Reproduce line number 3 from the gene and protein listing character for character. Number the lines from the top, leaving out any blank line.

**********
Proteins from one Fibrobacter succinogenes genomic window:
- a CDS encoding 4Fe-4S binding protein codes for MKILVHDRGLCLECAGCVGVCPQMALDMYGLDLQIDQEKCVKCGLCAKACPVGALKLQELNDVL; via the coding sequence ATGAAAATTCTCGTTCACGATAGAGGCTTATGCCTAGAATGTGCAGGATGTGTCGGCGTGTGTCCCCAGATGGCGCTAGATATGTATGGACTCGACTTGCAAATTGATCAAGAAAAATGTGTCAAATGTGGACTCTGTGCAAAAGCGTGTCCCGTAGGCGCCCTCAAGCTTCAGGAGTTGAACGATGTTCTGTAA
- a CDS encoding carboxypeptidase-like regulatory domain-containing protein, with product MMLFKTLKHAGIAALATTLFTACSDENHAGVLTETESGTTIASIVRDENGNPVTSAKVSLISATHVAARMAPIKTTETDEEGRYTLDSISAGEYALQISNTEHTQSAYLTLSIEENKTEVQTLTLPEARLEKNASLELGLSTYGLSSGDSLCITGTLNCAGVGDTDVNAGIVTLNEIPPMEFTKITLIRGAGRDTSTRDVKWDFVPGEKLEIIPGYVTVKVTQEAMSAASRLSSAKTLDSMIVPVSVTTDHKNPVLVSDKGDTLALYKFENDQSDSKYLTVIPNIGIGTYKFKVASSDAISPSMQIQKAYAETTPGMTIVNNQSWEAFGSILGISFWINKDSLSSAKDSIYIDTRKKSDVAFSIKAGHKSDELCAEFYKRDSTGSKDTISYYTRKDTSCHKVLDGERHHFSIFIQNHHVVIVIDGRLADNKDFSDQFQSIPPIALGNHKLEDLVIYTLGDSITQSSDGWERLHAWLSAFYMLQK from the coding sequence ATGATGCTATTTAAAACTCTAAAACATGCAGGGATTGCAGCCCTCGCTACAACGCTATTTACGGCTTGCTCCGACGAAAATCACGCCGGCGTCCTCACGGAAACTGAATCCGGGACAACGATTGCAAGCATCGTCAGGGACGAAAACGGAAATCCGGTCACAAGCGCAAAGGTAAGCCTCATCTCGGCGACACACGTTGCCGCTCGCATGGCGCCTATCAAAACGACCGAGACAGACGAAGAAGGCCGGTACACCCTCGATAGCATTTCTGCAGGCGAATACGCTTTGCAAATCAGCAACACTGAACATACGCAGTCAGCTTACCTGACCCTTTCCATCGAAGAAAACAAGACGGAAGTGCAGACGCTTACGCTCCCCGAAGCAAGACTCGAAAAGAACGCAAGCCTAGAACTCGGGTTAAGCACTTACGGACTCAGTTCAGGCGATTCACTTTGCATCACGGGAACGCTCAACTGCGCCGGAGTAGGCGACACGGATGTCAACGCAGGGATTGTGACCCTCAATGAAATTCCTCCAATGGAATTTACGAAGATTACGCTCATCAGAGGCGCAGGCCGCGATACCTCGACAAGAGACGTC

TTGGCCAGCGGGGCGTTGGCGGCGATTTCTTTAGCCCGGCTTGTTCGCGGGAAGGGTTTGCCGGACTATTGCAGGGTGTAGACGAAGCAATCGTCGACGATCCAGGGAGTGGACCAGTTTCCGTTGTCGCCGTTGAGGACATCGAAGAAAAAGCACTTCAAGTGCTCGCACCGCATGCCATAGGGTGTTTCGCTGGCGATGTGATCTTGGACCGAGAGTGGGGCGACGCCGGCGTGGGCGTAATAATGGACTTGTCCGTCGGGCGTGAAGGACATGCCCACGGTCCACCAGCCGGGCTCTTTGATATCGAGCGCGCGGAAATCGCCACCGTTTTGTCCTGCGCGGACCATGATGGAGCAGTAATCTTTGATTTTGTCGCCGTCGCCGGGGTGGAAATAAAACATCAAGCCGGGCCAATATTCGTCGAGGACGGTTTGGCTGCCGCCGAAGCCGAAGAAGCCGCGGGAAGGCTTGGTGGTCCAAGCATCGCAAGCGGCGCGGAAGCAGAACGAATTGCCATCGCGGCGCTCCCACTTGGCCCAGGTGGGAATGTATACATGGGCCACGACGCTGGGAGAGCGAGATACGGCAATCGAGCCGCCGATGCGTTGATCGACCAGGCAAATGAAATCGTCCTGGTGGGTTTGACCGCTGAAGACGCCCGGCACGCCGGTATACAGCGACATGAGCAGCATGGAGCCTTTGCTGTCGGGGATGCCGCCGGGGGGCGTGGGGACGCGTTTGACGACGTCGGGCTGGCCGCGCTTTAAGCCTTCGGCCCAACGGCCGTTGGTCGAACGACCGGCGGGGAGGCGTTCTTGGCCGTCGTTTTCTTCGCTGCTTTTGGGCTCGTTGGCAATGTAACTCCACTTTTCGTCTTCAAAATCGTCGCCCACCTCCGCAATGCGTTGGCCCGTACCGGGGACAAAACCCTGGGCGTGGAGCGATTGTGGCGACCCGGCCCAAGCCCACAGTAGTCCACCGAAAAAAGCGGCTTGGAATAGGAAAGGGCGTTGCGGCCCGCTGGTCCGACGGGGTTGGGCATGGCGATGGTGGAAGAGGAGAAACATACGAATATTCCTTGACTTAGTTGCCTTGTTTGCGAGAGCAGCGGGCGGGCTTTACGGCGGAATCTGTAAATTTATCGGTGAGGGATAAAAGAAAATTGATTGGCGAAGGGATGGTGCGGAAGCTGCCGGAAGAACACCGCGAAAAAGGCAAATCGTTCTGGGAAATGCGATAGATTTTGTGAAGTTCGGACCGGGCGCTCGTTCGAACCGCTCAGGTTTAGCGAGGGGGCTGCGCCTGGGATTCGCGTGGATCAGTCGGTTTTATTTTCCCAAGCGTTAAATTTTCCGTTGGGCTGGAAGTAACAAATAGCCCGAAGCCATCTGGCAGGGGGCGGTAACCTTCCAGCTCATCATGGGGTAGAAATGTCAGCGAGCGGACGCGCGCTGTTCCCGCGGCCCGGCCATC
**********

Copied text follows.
- a CDS encoding carboxypeptidase-like regulatory domain-containing protein, with product MMLFKTLKHAGIAALATTLFTACSDENHAGVLTETESGTTIASIVRDENGNPVTSAKVSLISATHVAARMAPIKTTETDEEGRYTLDSISAGEYALQISNTEHTQSAYLTLSIEENKTEVQTLTLPEARLEKNASLELGLSTYGLSSGDSLCITGTLNCAGVGDTDVNAGIVTLNEIPPMEFTKITLIRGAGRDTSTRDVKWDFVPGEKLEIIPGYVTVKVTQEAMSAASRLSSAKTLDSMIVPVSVTTDHKNPVLVSDKGDTLALYKFENDQSDSKYLTVIPNIGIGTYKFKVASSDAISPSMQIQKAYAETTPGMTIVNNQSWEAFGSILGISFWINKDSLSSAKDSIYIDTRKKSDVAFSIKAGHKSDELCAEFYKRDSTGSKDTISYYTRKDTSCHKVLDGERHHFSIFIQNHHVVIVIDGRLADNKDFSDQFQSIPPIALGNHKLEDLVIYTLGDSITQSSDGWERLHAWLSAFYMLQK from the coding sequence ATGATGCTATTTAAAACTCTAAAACATGCAGGGATTGCAGCCCTCGCTACAACGCTATTTACGGCTTGCTCCGACGAAAATCACGCCGGCGTCCTCACGGAAACTGAATCCGGGACAACGATTGCAAGCATCGTCAGGGACGAAAACGGAAATCCGGTCACAAGCGCAAAGGTAAGCCTCATCTCGGCGACACACGTTGCCGCTCGCATGGCGCCTATCAAAACGACCGAGACAGACGAAGAAGGCCGGTACACCCTCGATAGCATTTCTGCAGGCGAATACGCTTTGCAAATCAGCAACACTGAACATACGCAGTCAGCTTACCTGACCCTTTCCATCGAAGAAAACAAGACGGAAGTGCAGACGCTTACGCTCCCCGAAGCAAGACTCGAAAAGAACGCAAGCCTAGAACTCGGGTTAAGCACTTACGGACTCAGTTCAGGCGATTCACTTTGCATCACGGGAACGCTCAACTGCGCCGGAGTAGGCGACACGGATGTCAACGCAGGGATTGTGACCCTCAATGAAATTCCTCCAATGGAATTTACGAAGATTACGCTCATCAGAGGCGCAGGCCGCGATACCTCGACAAGAGACGTC